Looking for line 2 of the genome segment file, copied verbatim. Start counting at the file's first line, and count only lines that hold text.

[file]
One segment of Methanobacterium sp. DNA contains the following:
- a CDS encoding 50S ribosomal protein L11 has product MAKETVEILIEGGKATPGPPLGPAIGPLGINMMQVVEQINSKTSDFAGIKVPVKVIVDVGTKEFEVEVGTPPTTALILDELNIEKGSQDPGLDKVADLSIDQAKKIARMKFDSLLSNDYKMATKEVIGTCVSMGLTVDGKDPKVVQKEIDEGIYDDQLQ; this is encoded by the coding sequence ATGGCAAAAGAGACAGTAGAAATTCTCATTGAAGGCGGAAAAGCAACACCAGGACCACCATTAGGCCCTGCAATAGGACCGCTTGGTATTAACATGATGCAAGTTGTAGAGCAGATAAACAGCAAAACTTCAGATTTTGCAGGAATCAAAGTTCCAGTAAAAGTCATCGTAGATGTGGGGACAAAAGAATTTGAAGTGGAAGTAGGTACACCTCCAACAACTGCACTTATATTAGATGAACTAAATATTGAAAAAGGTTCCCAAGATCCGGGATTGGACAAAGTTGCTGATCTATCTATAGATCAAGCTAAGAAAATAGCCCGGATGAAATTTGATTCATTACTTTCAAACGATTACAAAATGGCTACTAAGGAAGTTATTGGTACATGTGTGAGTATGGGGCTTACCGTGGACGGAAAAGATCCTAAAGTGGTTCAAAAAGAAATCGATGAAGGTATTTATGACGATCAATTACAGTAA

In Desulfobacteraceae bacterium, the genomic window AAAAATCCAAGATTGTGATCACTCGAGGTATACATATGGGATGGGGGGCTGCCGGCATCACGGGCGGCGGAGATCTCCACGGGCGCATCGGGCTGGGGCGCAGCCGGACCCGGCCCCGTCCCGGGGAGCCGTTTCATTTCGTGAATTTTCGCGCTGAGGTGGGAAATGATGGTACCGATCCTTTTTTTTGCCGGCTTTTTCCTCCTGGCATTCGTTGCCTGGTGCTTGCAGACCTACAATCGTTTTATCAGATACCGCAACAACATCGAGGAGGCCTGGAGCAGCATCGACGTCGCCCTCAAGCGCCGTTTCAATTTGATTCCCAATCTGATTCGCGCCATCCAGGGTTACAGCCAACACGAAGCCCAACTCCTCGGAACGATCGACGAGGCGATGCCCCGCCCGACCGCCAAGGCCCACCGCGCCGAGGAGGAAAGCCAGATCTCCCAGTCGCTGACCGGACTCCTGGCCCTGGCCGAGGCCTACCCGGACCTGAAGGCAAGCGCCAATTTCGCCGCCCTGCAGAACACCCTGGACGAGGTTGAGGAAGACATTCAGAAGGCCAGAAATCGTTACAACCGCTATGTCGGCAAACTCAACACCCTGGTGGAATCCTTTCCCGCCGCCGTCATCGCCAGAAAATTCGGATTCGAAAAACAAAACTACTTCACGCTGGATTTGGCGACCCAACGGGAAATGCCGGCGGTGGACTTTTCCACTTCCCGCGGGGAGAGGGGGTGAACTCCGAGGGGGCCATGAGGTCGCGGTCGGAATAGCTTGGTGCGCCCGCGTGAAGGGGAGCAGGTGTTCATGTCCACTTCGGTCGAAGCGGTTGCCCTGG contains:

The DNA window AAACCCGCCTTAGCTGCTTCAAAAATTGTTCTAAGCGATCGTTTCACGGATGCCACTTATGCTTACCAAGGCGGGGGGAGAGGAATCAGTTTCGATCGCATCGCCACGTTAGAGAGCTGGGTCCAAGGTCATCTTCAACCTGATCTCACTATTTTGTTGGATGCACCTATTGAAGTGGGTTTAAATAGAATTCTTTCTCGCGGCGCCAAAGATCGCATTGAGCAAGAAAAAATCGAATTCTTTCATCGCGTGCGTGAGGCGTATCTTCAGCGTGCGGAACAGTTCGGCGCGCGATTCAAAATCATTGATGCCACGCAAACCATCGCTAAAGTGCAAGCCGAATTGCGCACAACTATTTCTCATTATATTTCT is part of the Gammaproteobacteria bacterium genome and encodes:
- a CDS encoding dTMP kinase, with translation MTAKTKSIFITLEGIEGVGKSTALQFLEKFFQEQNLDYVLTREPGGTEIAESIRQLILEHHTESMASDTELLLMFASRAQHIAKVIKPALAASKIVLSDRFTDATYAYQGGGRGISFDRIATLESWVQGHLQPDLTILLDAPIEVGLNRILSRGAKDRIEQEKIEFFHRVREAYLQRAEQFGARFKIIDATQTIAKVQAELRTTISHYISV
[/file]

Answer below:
- a CDS encoding 50S ribosomal protein L11 has product MAKETVEILIEGGKATPGPPLGPAIGPLGINMMQVVEQINSKTSDFAGIKVPVKVIVDVGTKEFEVEVGTPPTTALILDELNIEKGSQDPGLDKVADLSIDQAKKIARMKFDSLLSNDYKMATKEVIGTCVSMGLTVDGKDPKVVQKEIDEGIYDDQLQ; this is encoded by the coding sequence ATGGCAAAAGAGACAGTAGAAATTCTCATTGAAGGCGGAAAAGCAACACCAGGACCACCATTAGGCCCTGCAATAGGACCGCTTGGTATTAACATGATGCAAGTTGTAGAGCAGATAAACAGCAAAACTTCAGATTTTGCAGGAATCAAAGTTCCAGTAAAAGTCATCGTAGATGTGGGGACAAAAGAATTTGAAGTGGAAGTAGGTACACCTCCAACAACTGCACTTATATTAGATGAACTAAATATTGAAAAAGGTTCCCAAGATCCGGGATTGGACAAAGTTGCTGATCTATCTATAGATCAAGCTAAGAAAATAGCCCGGATGAAATTTGATTCATTACTTTCAAACGATTACAAAATGGCTACTAAGGAAGTTATTGGTACATGTGTGAGTATGGGGCTTACCGTGGACGGAAAAGATCCTAAAGTGGTTCAAAAAGAAATCGATGAAGGTATTTATGACGATCAATTACAGTAA